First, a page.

That strong, simple, yet deafening sound that you hear the day you nervously walk into the ultrasound room hoping for the first glimpse at your new life. Sometimes the heartbeat doesn’t last. They flutter for a while and then slowly and unfairly fade, and those precious, limited moments are held close to the mother’s own broken heart. Other times, they grow stronger and faster and bloom into little miracles. And by God’s grace, her heartbeat was strong, and we saw Audrey Faye Roussell for the first time in grainy Technicolor on a cold January day.
Nine long months later, I sat in that same ultrasound room, having just seen our nearly eight pound baby and nervously watched my blood pressure creep higher and higher to the dismay of my OB/GYN. What could I say? It was August, in Louisiana, I was working full-time, carrying 30 extra pounds of weight – who WOULDN’T have high blood pressure!?
So off I went to bed rest, orders for a 24-hour urine collection and strict instructions to get off my feet. I was still two weeks away from my due date, had projects to finish at work and an unfinished nursery that stood in my way of “being ok” with bed rest. But to bed I went, and after returning probably the grossest thing ever to sit in my refrigerator, we waited. Waited for an answer about inducing, waited for a birthday for Audrey and waited to see what day would change our lives forever.
We didn’t have to wait long. A doctor’s phone call less than a few hours later, and more strict instructions not to continue on bed rest thru the weekend (like we thought it would be), but rather “pack your things, come in tonight, you’re having a baby tomorrow,” sent us into a bit of a tailspin. But it also gave us one of the sweetest afternoons of our marriage. We calmly talked, cleaned, planned, packed, showered, ate dinner and made our way to Woman’s Hospital to be induced. It was a surreal afternoon, and one I will always be grateful for the chance to slow dance into our birth story, rather than a hectic, harried dash.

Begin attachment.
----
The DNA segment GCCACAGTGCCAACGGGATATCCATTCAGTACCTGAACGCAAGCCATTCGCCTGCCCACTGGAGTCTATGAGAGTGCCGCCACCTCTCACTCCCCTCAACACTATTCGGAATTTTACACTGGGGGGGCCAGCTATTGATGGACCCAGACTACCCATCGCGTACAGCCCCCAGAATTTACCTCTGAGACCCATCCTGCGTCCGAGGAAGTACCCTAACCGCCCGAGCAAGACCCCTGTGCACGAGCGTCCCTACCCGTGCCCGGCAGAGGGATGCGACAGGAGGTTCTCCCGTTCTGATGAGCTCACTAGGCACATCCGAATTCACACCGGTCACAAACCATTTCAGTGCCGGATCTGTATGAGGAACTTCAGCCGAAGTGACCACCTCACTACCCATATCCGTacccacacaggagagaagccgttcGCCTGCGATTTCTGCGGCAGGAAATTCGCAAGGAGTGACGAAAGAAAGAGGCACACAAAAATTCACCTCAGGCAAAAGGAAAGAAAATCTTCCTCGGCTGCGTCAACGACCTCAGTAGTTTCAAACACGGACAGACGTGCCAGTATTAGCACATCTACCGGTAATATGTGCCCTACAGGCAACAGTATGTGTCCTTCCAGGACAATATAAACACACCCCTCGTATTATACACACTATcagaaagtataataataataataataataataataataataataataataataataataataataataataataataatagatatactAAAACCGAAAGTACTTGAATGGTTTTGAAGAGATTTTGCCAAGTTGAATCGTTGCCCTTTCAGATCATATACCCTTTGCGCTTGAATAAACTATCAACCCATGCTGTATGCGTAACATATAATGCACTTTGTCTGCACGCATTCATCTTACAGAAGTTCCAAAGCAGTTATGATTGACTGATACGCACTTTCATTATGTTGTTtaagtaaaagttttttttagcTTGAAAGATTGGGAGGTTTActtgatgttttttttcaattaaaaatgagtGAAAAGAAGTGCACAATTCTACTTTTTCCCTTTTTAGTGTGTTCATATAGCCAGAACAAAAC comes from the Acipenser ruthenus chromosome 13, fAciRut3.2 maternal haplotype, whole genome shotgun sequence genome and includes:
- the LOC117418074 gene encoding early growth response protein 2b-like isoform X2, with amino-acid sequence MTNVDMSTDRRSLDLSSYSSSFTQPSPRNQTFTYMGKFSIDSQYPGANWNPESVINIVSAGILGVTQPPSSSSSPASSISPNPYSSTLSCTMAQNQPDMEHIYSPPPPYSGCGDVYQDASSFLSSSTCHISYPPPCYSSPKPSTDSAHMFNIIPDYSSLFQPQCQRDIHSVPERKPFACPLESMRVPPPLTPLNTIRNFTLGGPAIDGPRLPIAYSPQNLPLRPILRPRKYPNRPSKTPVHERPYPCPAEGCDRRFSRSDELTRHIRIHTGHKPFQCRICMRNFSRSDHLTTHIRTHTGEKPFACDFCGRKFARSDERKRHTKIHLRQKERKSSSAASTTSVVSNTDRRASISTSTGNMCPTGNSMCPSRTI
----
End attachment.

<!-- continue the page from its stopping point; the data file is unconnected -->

Once at the hospital, they started the induction process, broke my water and I received the epidural not long after. I thought I was tough. I’d had contractions weeks before after a car wreck I was in, but never felt them; so I thought it might not be so bad. I was slightly, seriously wrong. Even with the epidural, I was never really pain free. I still feel like the anesthesiologist thought I was crazy, but I still felt every contraction, even if it was dull.
I started pushing around 3 am after quickly getting to 10cm and pushed for a good two hours. Nothing. The baby hadn’t budget from zero station, I was borderline preeclamptic and I had some inflammation. So after a very long night and worries about my and the baby’s health, we decided to do a c-section.
I honestly had mixed feelings about this decision, mostly for my husband. He had been so wonderful during the pregnancy, I was anxious to let him cut the cord and have a chance to officially give Audrey life through a ceremonial, yet necessary separation from me. But with a c-section, this couldn’t happen. I also worried about judgment with having a c-section. I felt as though people would always label me as “oh, a c-section,” you couldn’t do it yourself, could you?” It’s a shameful stigma, and one that I hope goes away soon. Why do we care? What matters is not how the baby was born, but only that they were.
So, after probably enough anesthesia to put a horse to sleep, off we went to the c-section where our beautiful 7 lb 15 oz Audrey Faye was born. My first thought was her cry was the most beautiful cry I had ever heard from a baby. It was just so … lovely. I know it’s strange to describe a newborn cry as lovely, but it really was. Then I thought “does she have all of her fingers and toes?” She was healthy, bright and wonderful. She had lots of hair, chubby cheeks and a room full of family waiting to love on her.
Those days and weeks after her birth are a blur, but burned into my brain and written on my heart. Audrey’s birth was so many things. It was beautiful, it was hard, it was emotional, it was unexpected, it was painful, it was stressful, it was everything. It was something I hope to relive again with future babies. It was an answered prayer and a joyful start of our new life as parents.
Stephanie Roussell is a wife, mother, and marketing and communication professional in Baton Rouge. Born and raised in Pineville, La, she met her husband Jason while attending LSU 10 years ago and stuck around Baton Rouge ever since. She has a Master’s in Strategic Communication, but her new passion is raising her daughter Audrey Faye (and finding time to eat sushi as much as possible). She loves LSU football, reading, cooking, teaching herself to sew and drinking Highland Coffee. She blogs regularly at her personal blog www.stephanieroussell.com.
Disclaimer: This post is sponsored by Woman’s Hospital. Woman’s did not have any influence on the posts that were approved for this series.